Building motivation is almost as important as avoiding the traps that can stop it.

    11. Be careful with the small problems

    The worst killer of motivation is facing a seemingly small problem that creates endless frustration.

    Reframe little problems that must be fixed as bigger ones or they will kill any drive you have.

    12. Develop a mantra

    Find a few statements that focus your mind and motivate you. It doesn’t matter whether they are pulled from a tacky motivational poster or just a few words to tell you what to do.

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    If you aren’t sure where to start, a good personal mantra is “Do it now!” You can find more here too: 7 Empowering Affirmations That Will Help You Be Mentally Strong

    13. Build on success

    Success creates success. When you’ve just won, it is easy to feel motivated about almost anything. Emotions tend not to be situation specific, so a small win, whether it is a compliment from a colleague or finishing two thirds of your tasks before noon can turn you into a juggernaut.

    There are many ways you can place small successes earlier on to spur motivation later. Structuring your to-do lists, placing straightforward tasks such as exercising early in the day or giving yourself an affirmation can do the trick.

    How to Stay Motivated Forever (Without Motivation Tricks)

    The best way to motivate yourself is to organize your life so you don’t have to. If work is a constant battle for you, perhaps it is time to start thinking about a new job. The idea is that explicit motivational techniques should be a backup, not your regular routine.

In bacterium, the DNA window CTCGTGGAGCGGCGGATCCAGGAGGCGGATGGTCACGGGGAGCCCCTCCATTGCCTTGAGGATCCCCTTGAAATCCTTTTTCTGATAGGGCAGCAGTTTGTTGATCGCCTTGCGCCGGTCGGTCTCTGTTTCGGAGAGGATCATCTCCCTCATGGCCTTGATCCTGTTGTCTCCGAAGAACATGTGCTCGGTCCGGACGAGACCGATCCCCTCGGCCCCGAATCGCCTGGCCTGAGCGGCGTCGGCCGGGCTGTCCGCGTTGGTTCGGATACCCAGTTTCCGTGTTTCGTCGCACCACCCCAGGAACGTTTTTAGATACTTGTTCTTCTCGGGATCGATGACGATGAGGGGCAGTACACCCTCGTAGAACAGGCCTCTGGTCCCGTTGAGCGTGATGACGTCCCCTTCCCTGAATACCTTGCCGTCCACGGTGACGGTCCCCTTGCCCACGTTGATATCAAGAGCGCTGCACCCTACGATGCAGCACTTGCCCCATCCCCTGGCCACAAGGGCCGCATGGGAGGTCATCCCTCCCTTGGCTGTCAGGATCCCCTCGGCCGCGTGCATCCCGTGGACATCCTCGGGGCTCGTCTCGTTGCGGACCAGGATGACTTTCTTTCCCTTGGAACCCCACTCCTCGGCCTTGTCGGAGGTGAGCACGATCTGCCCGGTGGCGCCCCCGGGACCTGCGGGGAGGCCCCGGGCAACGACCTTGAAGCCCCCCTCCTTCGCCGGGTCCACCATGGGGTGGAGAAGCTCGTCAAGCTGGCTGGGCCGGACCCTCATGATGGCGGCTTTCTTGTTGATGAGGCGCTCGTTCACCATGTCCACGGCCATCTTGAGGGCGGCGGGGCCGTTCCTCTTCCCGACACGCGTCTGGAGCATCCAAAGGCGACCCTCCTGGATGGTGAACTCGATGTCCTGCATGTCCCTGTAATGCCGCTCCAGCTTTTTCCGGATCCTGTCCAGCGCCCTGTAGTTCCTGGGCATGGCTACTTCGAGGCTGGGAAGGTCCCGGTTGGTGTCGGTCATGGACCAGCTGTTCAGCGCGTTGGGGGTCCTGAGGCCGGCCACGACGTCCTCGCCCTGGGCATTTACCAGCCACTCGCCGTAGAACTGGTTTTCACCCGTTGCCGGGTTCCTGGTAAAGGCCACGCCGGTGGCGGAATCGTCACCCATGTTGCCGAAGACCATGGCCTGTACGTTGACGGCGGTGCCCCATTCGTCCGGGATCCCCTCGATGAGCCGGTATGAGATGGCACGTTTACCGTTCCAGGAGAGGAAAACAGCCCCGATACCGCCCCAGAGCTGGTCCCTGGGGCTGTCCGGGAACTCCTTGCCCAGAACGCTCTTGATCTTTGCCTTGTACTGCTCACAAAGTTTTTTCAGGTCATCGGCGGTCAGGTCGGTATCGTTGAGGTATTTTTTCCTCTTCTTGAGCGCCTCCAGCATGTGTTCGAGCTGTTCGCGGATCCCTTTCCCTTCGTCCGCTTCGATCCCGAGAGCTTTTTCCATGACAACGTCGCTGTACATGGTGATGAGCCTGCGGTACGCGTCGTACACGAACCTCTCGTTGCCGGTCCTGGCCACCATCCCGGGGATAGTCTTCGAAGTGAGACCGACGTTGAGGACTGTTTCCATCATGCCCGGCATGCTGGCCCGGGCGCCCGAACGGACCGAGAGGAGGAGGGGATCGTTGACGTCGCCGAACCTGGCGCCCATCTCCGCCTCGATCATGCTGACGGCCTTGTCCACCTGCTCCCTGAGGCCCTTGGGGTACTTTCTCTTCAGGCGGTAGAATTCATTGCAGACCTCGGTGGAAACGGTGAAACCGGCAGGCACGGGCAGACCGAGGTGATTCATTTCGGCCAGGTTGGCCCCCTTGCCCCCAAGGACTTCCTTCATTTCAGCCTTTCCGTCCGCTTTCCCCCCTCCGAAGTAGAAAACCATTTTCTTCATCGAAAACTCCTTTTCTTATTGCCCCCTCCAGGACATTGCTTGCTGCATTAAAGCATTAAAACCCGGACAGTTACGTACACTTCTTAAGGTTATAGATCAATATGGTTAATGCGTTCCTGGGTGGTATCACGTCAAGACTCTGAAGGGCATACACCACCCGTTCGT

Here are some other things to consider making work flow more naturally:

    Passion

    Do things you have a passion for. We all have to do things we don’t want to. But if life has become a chronic source of dull chores, you’ve got a big problem that needs fixing.

    Not sure what your passion is to get you motivated? This will help you:

    How to Get Motivated and Be Happy Every Day When You Wake Up

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    Habits

    You can’t put everything on autopilot. I’ve found putting a few core habits in place creates a structure for the day.

    Waking up at the same time, working at the same times and having a similar productive routine makes it easier to do the next day.

    This guide will be useful for you if you’re looking to build good habits:

    Understand Your Habits to Control Them 100%

    Flow

    Flow is the state where your mind is completely focused on the task at hand. While there are many factors that go into producing this state, having the right challenge level is a big part.

    Find ways to tweak your tasks so they hover in that sweet spot between boredom and maddening frustration.

    Easily distracted and hard to focus? Here’s your solution.

    Final Thoughts

    With all these tips I’ve shared with you, now you know what to do when you’re feeling unmotivated.

    Find your passion and develop a positive mantra so when the next time negativity hits you again, you know how to stay positive and motivated!

    Featured photo credit: Pexels via pexels.com